2013 Clos de la Roche, Grand Cru, Olivier Bernstein, Burgundy

2013 Clos de la Roche, Grand Cru, Olivier Bernstein, Burgundy

Product: 20131019748
Prices start from £1,645.00 per case Buying options
2013 Clos de la Roche, Grand Cru, Olivier Bernstein, Burgundy

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Available by the case In Bond. Pricing excludes duty and VAT, which must be paid separately before delivery. Storage charges apply.
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6 x 75cl bottle
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The nose is very sensual and classy, with ripe cherry fruit giving a sense of very small, concentrated, ripe grapes. The wine has a very precise, pure, linear intensity, with a marvellous power. There is a superb nervous tension, with deep, dark fruit too cool to be called exuberant. Crisp with fine fruit, black cherry on the palate, lush and nicely put together, ripe tannins and crisp acidity: this is very fine. 
Jasper Morris, MW - Wine Buyer


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Critics reviews

The wood treatment is slightly more prominent compared to that of the Clos de Vougeot even if it remains relatively soft and certainly allows the ripe, fresh and layered aromas of plum, earth, spice and leather aromas to be easily appreciated. There is excellent intensity to the rich, opulent and delicious large-scaled flavors that possess plenty of muscle before culminating in a dusty, mouth coating and impressively persistent finish. This too should be approachable young but age effortlessly well too.
burghound.com - Apr 2015 Read more
Wine Advocate90/100
Tasted blind at the Burgfest tasting in Beaune, the 2013 Clos de la Roche Grand Cru has an elegant bouquet, not as energetic as Virgile Lignier's own Clos de la Roche, adorned with earthy black fruit and dried flower (iris and violet) aromas. The palate is medium-bodied with sweet ripe raspberry and wild strawberry fruit, the tannins exerting a gentle grip in the mouth, fine structure with impressive density on the svelte and modern-style finish. Perhaps more approachable than other Clos de la Roche 2013s, yet this is still a worthy wine. Tasted September 2016.
Neal Martin - 29/11/2016 Read more
Jancis Robinson MW17.5+/20
Very dark crimson. Rich and round. Serious stuff. Drying tannins on the end but very energetic fruit in the middle. Racy and muscular. Just a little lacking in richness.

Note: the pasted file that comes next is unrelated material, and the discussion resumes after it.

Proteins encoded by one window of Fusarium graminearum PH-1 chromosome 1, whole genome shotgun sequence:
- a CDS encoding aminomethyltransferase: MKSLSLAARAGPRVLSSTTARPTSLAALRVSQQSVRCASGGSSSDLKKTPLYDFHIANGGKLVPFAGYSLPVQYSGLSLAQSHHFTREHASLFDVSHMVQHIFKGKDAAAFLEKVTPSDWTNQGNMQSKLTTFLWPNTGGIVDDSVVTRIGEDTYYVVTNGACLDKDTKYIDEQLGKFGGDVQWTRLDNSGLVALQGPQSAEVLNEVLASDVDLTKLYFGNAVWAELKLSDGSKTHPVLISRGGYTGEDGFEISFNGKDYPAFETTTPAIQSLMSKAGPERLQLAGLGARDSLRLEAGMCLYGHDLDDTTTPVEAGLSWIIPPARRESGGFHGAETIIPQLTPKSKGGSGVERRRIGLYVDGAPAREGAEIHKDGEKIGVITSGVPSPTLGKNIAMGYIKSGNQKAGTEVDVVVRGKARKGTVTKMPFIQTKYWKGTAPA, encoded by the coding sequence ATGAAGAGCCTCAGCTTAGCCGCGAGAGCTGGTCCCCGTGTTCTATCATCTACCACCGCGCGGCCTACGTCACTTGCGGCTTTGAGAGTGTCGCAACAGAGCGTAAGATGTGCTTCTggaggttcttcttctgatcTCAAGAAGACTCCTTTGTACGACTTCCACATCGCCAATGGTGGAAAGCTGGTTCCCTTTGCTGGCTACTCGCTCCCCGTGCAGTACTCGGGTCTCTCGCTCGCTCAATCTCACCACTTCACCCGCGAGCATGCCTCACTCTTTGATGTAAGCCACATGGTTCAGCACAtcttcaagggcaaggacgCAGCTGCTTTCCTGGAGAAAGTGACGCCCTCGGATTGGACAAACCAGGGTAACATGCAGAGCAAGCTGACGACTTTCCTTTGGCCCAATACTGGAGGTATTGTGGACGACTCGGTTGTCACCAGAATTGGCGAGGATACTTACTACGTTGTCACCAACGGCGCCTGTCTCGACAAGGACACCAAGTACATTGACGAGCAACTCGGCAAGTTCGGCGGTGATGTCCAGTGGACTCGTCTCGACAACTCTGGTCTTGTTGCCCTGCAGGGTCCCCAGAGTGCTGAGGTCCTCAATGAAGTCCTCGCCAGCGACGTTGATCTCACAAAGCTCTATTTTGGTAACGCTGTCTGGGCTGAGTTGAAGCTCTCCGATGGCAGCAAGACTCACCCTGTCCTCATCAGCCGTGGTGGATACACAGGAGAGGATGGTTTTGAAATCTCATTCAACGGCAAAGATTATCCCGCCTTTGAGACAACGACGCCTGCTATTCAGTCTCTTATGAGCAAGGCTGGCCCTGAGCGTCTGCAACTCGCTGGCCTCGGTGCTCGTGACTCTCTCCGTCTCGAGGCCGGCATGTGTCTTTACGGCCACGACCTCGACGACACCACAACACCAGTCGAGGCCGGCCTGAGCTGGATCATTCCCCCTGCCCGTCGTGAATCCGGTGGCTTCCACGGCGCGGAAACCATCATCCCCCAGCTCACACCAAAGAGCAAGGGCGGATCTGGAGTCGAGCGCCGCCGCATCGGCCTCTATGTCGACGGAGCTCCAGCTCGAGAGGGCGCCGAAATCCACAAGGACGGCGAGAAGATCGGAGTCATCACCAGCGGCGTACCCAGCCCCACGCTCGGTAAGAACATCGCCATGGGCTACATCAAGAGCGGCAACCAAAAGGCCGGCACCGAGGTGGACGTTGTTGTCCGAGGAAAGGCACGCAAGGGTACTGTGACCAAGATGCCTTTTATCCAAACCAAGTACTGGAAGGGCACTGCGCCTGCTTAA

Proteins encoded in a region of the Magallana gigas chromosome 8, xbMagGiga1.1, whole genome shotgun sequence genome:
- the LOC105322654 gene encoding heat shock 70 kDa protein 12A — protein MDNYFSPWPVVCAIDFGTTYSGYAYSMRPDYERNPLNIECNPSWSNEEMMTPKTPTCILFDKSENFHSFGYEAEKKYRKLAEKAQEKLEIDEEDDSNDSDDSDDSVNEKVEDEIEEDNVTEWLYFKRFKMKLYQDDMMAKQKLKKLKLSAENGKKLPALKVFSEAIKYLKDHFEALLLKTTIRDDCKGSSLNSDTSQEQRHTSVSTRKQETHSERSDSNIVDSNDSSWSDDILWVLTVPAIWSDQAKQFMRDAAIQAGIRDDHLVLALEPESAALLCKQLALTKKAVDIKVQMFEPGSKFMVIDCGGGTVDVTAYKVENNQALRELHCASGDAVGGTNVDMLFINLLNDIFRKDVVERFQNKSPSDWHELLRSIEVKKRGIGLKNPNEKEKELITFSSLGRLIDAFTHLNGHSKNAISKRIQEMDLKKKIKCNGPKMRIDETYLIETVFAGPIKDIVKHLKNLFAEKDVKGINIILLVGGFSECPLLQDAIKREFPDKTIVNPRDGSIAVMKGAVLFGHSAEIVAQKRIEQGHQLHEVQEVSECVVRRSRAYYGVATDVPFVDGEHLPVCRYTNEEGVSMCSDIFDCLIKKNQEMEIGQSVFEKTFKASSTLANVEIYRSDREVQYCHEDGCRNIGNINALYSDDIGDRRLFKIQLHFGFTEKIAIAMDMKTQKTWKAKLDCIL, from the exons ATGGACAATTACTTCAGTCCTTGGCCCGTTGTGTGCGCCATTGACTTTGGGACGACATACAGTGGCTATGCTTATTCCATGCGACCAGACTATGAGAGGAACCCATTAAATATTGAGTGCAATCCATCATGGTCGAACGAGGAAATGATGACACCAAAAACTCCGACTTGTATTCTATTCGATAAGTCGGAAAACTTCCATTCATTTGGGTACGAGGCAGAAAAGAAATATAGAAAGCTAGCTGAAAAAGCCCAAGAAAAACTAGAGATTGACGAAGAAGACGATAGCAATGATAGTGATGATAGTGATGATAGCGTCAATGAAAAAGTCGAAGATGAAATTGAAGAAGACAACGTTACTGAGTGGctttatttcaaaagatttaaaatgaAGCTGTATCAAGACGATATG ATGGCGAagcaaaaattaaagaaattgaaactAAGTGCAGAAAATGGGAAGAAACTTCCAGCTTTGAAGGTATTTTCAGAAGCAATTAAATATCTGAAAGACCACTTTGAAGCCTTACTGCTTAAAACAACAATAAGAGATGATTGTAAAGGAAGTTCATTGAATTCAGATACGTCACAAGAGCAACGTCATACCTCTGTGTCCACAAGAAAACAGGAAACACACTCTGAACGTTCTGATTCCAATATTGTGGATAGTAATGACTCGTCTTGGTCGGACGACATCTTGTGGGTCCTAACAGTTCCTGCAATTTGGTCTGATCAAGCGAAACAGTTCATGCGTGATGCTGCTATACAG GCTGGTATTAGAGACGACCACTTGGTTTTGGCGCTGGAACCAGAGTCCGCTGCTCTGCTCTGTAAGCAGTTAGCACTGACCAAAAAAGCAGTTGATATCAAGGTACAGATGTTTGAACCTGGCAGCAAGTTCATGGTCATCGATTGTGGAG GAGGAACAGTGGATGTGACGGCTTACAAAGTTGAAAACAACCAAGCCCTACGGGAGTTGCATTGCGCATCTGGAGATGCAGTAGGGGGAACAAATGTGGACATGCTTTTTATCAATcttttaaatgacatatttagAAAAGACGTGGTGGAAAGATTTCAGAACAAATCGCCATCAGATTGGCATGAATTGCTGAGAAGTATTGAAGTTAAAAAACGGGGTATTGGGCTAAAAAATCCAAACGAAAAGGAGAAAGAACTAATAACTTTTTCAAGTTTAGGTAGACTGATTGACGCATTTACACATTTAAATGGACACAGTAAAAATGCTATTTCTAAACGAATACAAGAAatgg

Jancis Robinson - jancisrobinson.com - Nov 2014 Read more

About this WINE

Olivier Bernstein

Olivier Bernstein

Much has changed in Burgundy, both economically and climatologically, since Olivier Bernstein began his eponymous project with the 2007 vintage. Yet the aim here remains essentially the same: to produce wines of the highest possible quality and to forego nothing in a quest to create elegant, sensual and refined wines that can sit comfortably among the top wines of Burgundy.

It is this quest for perfection that has seen Olivier cease production of two of his Premiers Crus in order to focus on his domaine holding in Champeaux, and the seven Grands Crus which are now well established in the range: Charmes-Chambertin; Mazis-Chambertin; Chambertin Clos de Bèze; Chambertin; Clos de la Roche; Bonnes Mares; and Clos de Vougeot.

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Morey is sometimes ignored between its two famous neighbours, Chambolle-Musigny and Gevrey-Chambertin, but its wines are of equal class, combining elegance and structure. Morey-St Denis, being that little bit less famous, can often provide excellent value.

The four main Grand Cru vineyards continue in a line from those of Gevrey-Chambertin, with Clos St Denis and Clos de la Roche the most widely available. Clos des Lambrays (almost) and Clos de Tart (entirely) are monopolies of the domains which bear the same names.

Domaine Dujac and Domaine Ponsot also make rare white wines in Morey-St Denis.

  • 64 hectares of village Morey-St Denis
  • 33 hectares of Premier Cru vineyards (20 in all). Best vineyards include Les Charmes, Les Millandes, Clos de la Bussière, Les Monts Luisants
  • 40 hectares of Grand Cru vineyard. Clos de Tart, Clos des Lambrays, Clos de la Roche, Clos St Denis and a tiny part of Bonnes Mares
  • Recommended Producers: Dujac, Ponsot, Clos de Tart, Domaine des Lambrays

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Pinot Noir

Pinot Noir

Pinot Noir is probably the most frustrating, and at times infuriating, wine grape in the world. However when it is successful, it can produce some of the most sublime wines known to man. This thin-skinned grape which grows in small, tight bunches performs well on well-drained, deepish limestone based subsoils as are found on Burgundy's Côte d'Or.

Pinot Noir is more susceptible than other varieties to over cropping - concentration and varietal character disappear rapidly if yields are excessive and yields as little as 25hl/ha are the norm for some climats of the Côte d`Or.

Because of the thinness of the skins, Pinot Noir wines are lighter in colour, body and tannins. However the best wines have grip, complexity and an intensity of fruit seldom found in wine from other grapes. Young Pinot Noir can smell almost sweet, redolent with freshly crushed raspberries, cherries and redcurrants. When mature, the best wines develop a sensuous, silky mouth feel with the fruit flavours deepening and gamey "sous-bois" nuances emerging.

The best examples are still found in Burgundy, although Pinot Noir`s key role in Champagne should not be forgotten. It is grown throughout the world with notable success in the Carneros and Russian River Valley districts of California, and the Martinborough and Central Otago regions of New Zealand.

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